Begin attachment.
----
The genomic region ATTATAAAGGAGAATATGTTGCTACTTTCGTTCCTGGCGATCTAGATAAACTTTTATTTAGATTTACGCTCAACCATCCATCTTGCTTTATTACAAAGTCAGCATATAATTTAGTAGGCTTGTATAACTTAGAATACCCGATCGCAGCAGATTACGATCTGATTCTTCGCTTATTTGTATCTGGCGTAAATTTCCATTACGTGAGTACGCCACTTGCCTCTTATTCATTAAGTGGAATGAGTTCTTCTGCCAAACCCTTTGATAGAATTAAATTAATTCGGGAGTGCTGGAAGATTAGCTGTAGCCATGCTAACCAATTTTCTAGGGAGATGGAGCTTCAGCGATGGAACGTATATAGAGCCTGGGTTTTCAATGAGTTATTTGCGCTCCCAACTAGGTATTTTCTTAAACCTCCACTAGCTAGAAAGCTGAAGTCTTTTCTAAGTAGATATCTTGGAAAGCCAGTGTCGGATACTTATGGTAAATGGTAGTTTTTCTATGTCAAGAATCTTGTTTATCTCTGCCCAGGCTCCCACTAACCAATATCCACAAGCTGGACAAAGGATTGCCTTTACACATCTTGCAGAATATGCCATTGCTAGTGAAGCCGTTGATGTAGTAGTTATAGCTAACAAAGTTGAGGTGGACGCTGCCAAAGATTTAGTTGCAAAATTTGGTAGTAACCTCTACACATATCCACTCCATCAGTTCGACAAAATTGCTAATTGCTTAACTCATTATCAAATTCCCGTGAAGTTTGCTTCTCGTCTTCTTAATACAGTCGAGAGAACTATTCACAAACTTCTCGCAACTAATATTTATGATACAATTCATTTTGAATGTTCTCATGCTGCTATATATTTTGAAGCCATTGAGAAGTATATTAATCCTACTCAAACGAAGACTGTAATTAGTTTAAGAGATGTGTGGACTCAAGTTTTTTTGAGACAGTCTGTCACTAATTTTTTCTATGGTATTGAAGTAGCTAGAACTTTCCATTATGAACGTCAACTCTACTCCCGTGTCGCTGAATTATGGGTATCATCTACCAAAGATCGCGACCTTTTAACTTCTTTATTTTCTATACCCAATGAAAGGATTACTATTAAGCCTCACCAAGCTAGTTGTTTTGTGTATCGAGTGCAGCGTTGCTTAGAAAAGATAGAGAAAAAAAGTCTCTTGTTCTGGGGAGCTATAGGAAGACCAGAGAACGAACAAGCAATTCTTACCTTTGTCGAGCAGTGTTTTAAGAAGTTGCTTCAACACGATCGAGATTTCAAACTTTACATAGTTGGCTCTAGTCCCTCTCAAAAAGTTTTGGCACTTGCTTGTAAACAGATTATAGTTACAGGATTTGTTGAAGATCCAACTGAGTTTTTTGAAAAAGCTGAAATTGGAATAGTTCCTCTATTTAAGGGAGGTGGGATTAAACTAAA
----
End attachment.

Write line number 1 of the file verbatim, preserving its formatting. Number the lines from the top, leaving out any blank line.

The genomic region ATTATAAAGGAGAATATGTTGCTACTTTCGTTCCTGGCGATCTAGATAAACTTTTATTTAGATTTACGCTCAACCATCCATCTTGCTTTATTACAAAGTCAGCATATAATTTAGTAGGCTTGTATAACTTAGAATACCCGATCGCAGCAGATTACGATCTGATTCTTCGCTTATTTGTATCTGGCGTAAATTTCCATTACGTGAGTACGCCACTTGCCTCTTATTCATTAAGTGGAATGAGTTCTTCTGCCAAACCCTTTGATAGAATTAAATTAATTCGGGAGTGCTGGAAGATTAGCTGTAGCCATGCTAACCAATTTTCTAGGGAGATGGAGCTTCAGCGATGGAACGTATATAGAGCCTGGGTTTTCAATGAGTTATTTGCGCTCCCAACTAGGTATTTTCTTAAACCTCCACTAGCTAGAAAGCTGAAGTCTTTTCTAAGTAGATATCTTGGAAAGCCAGTGTCGGATACTTATGGTAAATGGTAGTTTTTCTATGTCAAGAATCTTGTTTATCTCTGCCCAGGCTCCCACTAACCAATATCCACAAGCTGGACAAAGGATTGCCTTTACACATCTTGCAGAATATGCCATTGCTAGTGAAGCCGTTGATGTAGTAGTTATAGCTAACAAAGTTGAGGTGGACGCTGCCAAAGATTTAGTTGCAAAATTTGGTAGTAACCTCTACACATATCCACTCCATCAGTTCGACAAAATTGCTAATTGCTTAACTCATTATCAAATTCCCGTGAAGTTTGCTTCTCGTCTTCTTAATACAGTCGAGAGAACTATTCACAAACTTCTCGCAACTAATATTTATGATACAATTCATTTTGAATGTTCTCATGCTGCTATATATTTTGAAGCCATTGAGAAGTATATTAATCCTACTCAAACGAAGACTGTAATTAGTTTAAGAGATGTGTGGACTCAAGTTTTTTTGAGACAGTCTGTCACTAATTTTTTCTATGGTATTGAAGTAGCTAGAACTTTCCATTATGAACGTCAACTCTACTCCCGTGTCGCTGAATTATGGGTATCATCTACCAAAGATCGCGACCTTTTAACTTCTTTATTTTCTATACCCAATGAAAGGATTACTATTAAGCCTCACCAAGCTAGTTGTTTTGTGTATCGAGTGCAGCGTTGCTTAGAAAAGATAGAGAAAAAAAGTCTCTTGTTCTGGGGAGCTATAGGAAGACCAGAGAACGAACAAGCAATTCTTACCTTTGTCGAGCAGTGTTTTAAGAAGTTGCTTCAACACGATCGAGATTTCAAACTTTACATAGTTGGCTCTAGTCCCTCTCAAAAAGTTTTGGCACTTGCTTGTAAACAGATTATAGTTACAGGATTTGTTGAAGATCCAACTGAGTTTTTTGAAAAAGCTGAAATTGGAATAGTTCCTCTATTTAAGGGAGGTGGGATTAAACTAAA